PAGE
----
Do you know how a fridge works? Think carefully before answering. Most people say yes, but when tested we realise we don’t know very much at all. We mistake basic familiarity with understanding. This is one of the many ‘thinking biases’ explored in The Educated Guess, a book designed to make us aware of our invisible biases and help us to make better choices about education.

This is small gem of a book – easily digested in a couple of hours, yet pleasantly challenging. The most demanding section for me was the one on intuition. I have always valued my intuition and often acted on it, but Sharp argues that, “whilst fast and automatic, [it] is riddled with what we call ‘cognitive biases’.” Intuition, he explains, doesn’t wait for the logical, analytical part of our brains to engage.

The book begins with an exploration of the ‘bigger picture’. There is a fascinating chapter on negative news and the distortions these create in our thinking. News items stick in our minds. They worry us. They give the sense of an ever-present danger to our children and evoke strong emotional responses. This, Sharp says, is problematic because we have become so risk-averse that there is some evidence that our children have fewer developmental experiences than ever before.

This book starts us on a journey of thinking differently

Yet in many ways, he argues, children are safer than ever before. Sharp is certainly not making the case that we should abandon our protective instincts but rather that we should avoid over-protection. We need our young people to be able to navigate the world confidently and to do this, they need a healthy range of experiences.

Another of the thinking biases Sharp explores is what he calls the ‘narrow lens.’ This is where we focus on a single factor in decision making, like class sizes. He interrogates the evidence on class size, counter-intuitively looking at the benefits of larger classes. By all means, he concludes, “zoom in to view the details, but zoom out too to look at the bigger picture.”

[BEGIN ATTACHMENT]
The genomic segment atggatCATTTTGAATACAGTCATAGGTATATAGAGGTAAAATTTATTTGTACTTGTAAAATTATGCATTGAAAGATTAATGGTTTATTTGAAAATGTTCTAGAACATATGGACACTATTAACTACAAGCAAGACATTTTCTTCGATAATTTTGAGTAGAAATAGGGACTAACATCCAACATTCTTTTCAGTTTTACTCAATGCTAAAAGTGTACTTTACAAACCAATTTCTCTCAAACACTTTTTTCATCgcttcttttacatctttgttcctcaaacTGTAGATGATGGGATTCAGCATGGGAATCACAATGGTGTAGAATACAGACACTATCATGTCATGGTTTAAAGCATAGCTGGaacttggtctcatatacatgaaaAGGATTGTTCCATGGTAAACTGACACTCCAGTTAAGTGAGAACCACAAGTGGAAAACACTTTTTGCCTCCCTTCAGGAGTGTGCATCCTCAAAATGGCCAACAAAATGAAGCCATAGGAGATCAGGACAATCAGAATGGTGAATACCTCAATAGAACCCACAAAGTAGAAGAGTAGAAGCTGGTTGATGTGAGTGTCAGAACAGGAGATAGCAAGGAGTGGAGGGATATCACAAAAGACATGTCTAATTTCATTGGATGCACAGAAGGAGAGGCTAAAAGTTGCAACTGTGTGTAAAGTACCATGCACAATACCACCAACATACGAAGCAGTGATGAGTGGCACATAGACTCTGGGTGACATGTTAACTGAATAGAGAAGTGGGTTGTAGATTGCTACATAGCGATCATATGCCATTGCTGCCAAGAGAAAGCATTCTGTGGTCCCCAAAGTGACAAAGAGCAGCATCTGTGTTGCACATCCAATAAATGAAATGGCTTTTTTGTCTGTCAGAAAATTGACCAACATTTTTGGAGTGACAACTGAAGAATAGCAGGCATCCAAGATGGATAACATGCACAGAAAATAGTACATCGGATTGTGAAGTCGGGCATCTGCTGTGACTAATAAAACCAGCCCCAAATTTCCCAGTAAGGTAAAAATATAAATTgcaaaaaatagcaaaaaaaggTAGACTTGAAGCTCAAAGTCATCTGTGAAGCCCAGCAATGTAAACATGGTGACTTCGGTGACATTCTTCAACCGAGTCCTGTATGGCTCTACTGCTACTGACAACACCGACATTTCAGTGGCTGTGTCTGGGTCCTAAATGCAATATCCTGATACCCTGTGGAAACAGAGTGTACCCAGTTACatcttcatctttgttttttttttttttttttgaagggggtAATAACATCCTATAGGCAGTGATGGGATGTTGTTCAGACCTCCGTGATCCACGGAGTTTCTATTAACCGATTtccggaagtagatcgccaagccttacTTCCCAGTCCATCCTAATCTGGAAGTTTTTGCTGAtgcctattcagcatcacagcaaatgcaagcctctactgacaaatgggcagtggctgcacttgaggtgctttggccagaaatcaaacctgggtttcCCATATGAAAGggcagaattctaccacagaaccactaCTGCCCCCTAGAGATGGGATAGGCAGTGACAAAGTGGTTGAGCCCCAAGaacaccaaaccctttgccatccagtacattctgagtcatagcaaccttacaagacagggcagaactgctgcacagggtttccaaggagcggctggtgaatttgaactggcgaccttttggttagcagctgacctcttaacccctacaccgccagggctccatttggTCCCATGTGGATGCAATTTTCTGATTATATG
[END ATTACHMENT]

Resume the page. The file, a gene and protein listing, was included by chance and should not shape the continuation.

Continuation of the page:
Sharp applies similar laser-like interrogation to the ‘bandwagon bias’ towards university rather than vocational education and ‘survivorship bias’ in which the grand stories of success against the odds lead some young people down unrealistic paths. For example, 21 percent of 15- to 16-year-olds have ambitions to secure the 2.1 percent of jobs in culture, media and sport. He is certainly not saying that we should not encourage young people to be ambitious – or that we should not be ambitious for them – but he cautions that we need to balance ambition with realistic paths.

The final section of the book really touched me. It is about how we create a good, fair and equitable society. He explores the unconscious bias of choosing ‘people like us’, which he calls ‘in-group’ bias. He cites research which shows that people make education choices related to social class and makes a brilliant case for more integration in education as a way of helping young people prepare for life in the real world. He encourages a collective national effort for each of us to play our part in taking care of others.

The book ends with a call to action: “the next step is deciding and acting differently to what our biases might be telling us. When we realise our thinking is flawed, we can slow down, assess the facts and information for ourselves as part of the broader view.”

He leaves us with an overarching message: “trust your ability to challenge these particular thinking biases.” Ultimately, for me, this book starts us on a journey of thinking differently, pausing to consider the evidence in order to make better decisions that will foster the common good and a better society.

I can’t help but wonder, though: What biases did I bring to reading the book? My intuition tells me I will need to read it again.